Right at the end of this book, in musing on what kind of end we wish capitalism to have, the author states: ‘Capitalism is not eternal; it is a specific economic system grounded in a set of historically particular economic arrangements and social values’. This, as much else in this book, is undeniable, but if there is to be an end to capitalism, as we fervently hope there will be, it cannot be via reforms or rearrangements – no matter how well intended – of its details or its organisation. It really does need to be made extinct – 100 percent.


Fake History

Fake History: Ten Great Lies and How They Shaped The World. By Otto English, Wellbeck, 2022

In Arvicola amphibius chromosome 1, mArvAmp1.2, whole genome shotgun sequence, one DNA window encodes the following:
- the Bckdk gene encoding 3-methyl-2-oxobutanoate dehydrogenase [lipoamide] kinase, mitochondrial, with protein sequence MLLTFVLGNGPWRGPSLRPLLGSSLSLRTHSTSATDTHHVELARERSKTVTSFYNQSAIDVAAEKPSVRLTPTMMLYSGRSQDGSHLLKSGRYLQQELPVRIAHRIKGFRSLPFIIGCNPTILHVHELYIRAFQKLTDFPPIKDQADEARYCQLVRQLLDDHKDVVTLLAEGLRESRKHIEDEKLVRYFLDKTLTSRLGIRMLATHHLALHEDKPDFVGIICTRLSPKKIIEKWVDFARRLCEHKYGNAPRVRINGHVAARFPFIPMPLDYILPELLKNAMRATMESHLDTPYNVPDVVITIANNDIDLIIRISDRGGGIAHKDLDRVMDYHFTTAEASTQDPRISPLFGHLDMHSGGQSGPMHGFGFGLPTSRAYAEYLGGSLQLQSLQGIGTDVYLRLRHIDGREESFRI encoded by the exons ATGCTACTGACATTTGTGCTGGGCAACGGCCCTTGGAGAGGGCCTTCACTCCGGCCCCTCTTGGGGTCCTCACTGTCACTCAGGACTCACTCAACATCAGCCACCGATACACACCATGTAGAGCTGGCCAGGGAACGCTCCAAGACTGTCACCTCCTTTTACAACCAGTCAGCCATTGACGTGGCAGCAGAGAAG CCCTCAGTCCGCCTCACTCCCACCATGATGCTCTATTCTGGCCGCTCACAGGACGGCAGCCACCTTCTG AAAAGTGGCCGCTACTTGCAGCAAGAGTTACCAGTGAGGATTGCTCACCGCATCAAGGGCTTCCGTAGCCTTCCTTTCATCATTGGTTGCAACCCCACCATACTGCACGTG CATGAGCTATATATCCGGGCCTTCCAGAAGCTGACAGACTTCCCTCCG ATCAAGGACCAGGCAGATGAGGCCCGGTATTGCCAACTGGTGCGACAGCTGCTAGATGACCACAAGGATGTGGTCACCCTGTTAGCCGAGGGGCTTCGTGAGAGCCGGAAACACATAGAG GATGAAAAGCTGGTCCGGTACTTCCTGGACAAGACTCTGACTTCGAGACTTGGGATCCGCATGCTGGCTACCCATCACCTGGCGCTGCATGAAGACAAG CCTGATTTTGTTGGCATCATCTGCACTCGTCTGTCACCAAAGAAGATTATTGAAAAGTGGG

Anyone who has seen a big enough expanse of water will be able to see the curvature of the Earth on the horizon. The bizarre notion that pre-Colombian people thought the earth was flat was started by Washington Irving, author of Sleepy Hollow, the Rip Van Winkle stories and a biography of Columbus published in 1828. According to Irving, Columbus sailed west from Spain to prove that the Earth was spherical and ‘discovered’ America in the process. However, there is no evidence that Columbus had that intention and there were already, in 1492, some 60 million people living in America. The founding myth of America and many other states is that of ‘exceptionalism’, the belief that they are a special people and, by inference, that others are inferior.